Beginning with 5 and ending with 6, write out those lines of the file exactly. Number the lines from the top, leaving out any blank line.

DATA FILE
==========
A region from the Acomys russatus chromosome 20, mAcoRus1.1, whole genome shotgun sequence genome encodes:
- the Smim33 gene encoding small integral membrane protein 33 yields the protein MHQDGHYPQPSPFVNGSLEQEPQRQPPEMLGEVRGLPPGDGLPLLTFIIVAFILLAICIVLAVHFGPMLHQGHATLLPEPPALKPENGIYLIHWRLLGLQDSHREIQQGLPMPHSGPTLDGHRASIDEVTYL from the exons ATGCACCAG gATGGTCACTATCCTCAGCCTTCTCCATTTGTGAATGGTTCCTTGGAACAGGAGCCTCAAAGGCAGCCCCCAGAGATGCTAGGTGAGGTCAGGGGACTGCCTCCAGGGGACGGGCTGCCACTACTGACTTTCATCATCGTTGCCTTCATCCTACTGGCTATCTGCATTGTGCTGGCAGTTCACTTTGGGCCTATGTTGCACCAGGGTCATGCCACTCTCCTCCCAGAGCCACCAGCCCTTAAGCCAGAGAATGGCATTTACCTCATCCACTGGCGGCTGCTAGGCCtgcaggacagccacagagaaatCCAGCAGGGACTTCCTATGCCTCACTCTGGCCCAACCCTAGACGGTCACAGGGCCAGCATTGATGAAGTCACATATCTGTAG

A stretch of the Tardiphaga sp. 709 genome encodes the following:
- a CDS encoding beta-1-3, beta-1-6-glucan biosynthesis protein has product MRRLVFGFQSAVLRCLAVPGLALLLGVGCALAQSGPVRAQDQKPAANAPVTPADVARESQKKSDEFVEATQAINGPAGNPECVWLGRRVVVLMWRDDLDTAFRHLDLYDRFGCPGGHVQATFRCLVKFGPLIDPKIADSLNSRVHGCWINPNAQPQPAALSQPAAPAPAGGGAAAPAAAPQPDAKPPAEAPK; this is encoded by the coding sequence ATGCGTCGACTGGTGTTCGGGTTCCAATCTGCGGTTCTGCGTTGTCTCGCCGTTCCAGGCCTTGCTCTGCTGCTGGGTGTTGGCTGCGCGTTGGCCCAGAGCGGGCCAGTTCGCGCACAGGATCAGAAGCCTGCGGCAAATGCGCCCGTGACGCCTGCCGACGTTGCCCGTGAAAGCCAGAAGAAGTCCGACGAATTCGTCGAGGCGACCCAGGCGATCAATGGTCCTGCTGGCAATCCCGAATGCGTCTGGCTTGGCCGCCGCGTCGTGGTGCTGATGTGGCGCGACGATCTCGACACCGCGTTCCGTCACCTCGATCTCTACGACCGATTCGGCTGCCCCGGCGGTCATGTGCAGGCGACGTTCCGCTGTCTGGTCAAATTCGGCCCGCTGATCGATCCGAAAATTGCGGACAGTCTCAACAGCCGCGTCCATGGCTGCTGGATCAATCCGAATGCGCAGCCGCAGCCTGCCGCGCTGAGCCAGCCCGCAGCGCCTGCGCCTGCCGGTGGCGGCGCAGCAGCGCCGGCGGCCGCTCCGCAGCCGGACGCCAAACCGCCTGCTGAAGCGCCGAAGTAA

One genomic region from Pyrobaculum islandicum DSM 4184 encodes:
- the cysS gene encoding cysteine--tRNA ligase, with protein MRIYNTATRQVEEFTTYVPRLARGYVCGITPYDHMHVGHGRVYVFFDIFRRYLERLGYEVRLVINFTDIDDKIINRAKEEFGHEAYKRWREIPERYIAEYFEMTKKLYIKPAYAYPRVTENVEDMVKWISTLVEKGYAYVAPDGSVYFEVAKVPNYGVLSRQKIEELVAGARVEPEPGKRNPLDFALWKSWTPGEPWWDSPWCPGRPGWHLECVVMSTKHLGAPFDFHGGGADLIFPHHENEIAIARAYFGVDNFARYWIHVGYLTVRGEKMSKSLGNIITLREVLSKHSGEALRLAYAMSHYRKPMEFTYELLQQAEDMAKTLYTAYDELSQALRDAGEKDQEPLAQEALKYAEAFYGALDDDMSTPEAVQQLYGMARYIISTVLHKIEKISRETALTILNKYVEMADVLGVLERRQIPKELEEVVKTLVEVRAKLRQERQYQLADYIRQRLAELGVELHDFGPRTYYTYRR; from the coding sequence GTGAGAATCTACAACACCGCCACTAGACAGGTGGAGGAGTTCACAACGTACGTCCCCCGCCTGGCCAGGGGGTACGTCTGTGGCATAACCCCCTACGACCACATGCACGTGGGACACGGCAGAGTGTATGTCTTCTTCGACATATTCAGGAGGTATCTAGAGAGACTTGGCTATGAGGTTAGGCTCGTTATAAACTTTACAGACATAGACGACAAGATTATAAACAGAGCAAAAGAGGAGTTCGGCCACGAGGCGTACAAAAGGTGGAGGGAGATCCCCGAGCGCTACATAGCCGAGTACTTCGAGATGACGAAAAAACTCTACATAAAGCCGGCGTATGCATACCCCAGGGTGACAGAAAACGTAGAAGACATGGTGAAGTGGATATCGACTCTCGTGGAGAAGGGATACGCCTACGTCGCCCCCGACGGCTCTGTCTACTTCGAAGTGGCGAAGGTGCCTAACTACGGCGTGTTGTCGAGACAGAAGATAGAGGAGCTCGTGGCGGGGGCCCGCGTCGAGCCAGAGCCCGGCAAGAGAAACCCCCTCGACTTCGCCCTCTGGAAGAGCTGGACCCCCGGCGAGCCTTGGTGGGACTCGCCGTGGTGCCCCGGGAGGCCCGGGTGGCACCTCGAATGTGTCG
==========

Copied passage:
One genomic region from Pyrobaculum islandicum DSM 4184 encodes:
- the cysS gene encoding cysteine--tRNA ligase, with protein MRIYNTATRQVEEFTTYVPRLARGYVCGITPYDHMHVGHGRVYVFFDIFRRYLERLGYEVRLVINFTDIDDKIINRAKEEFGHEAYKRWREIPERYIAEYFEMTKKLYIKPAYAYPRVTENVEDMVKWISTLVEKGYAYVAPDGSVYFEVAKVPNYGVLSRQKIEELVAGARVEPEPGKRNPLDFALWKSWTPGEPWWDSPWCPGRPGWHLECVVMSTKHLGAPFDFHGGGADLIFPHHENEIAIARAYFGVDNFARYWIHVGYLTVRGEKMSKSLGNIITLREVLSKHSGEALRLAYAMSHYRKPMEFTYELLQQAEDMAKTLYTAYDELSQALRDAGEKDQEPLAQEALKYAEAFYGALDDDMSTPEAVQQLYGMARYIISTVLHKIEKISRETALTILNKYVEMADVLGVLERRQIPKELEEVVKTLVEVRAKLRQERQYQLADYIRQRLAELGVELHDFGPRTYYTYRR; from the coding sequence GTGAGAATCTACAACACCGCCACTAGACAGGTGGAGGAGTTCACAACGTACGTCCCCCGCCTGGCCAGGGGGTACGTCTGTGGCATAACCCCCTACGACCACATGCACGTGGGACACGGCAGAGTGTATGTCTTCTTCGACATATTCAGGAGGTATCTAGAGAGACTTGGCTATGAGGTTAGGCTCGTTATAAACTTTACAGACATAGACGACAAGATTATAAACAGAGCAAAAGAGGAGTTCGGCCACGAGGCGTACAAAAGGTGGAGGGAGATCCCCGAGCGCTACATAGCCGAGTACTTCGAGATGACGAAAAAACTCTACATAAAGCCGGCGTATGCATACCCCAGGGTGACAGAAAACGTAGAAGACATGGTGAAGTGGATATCGACTCTCGTGGAGAAGGGATACGCCTACGTCGCCCCCGACGGCTCTGTCTACTTCGAAGTGGCGAAGGTGCCTAACTACGGCGTGTTGTCGAGACAGAAGATAGAGGAGCTCGTGGCGGGGGCCCGCGTCGAGCCAGAGCCCGGCAAGAGAAACCCCCTCGACTTCGCCCTCTGGAAGAGCTGGACCCCCGGCGAGCCTTGGTGGGACTCGCCGTGGTGCCCCGGGAGGCCCGGGTGGCACCTCGAATGTGTCG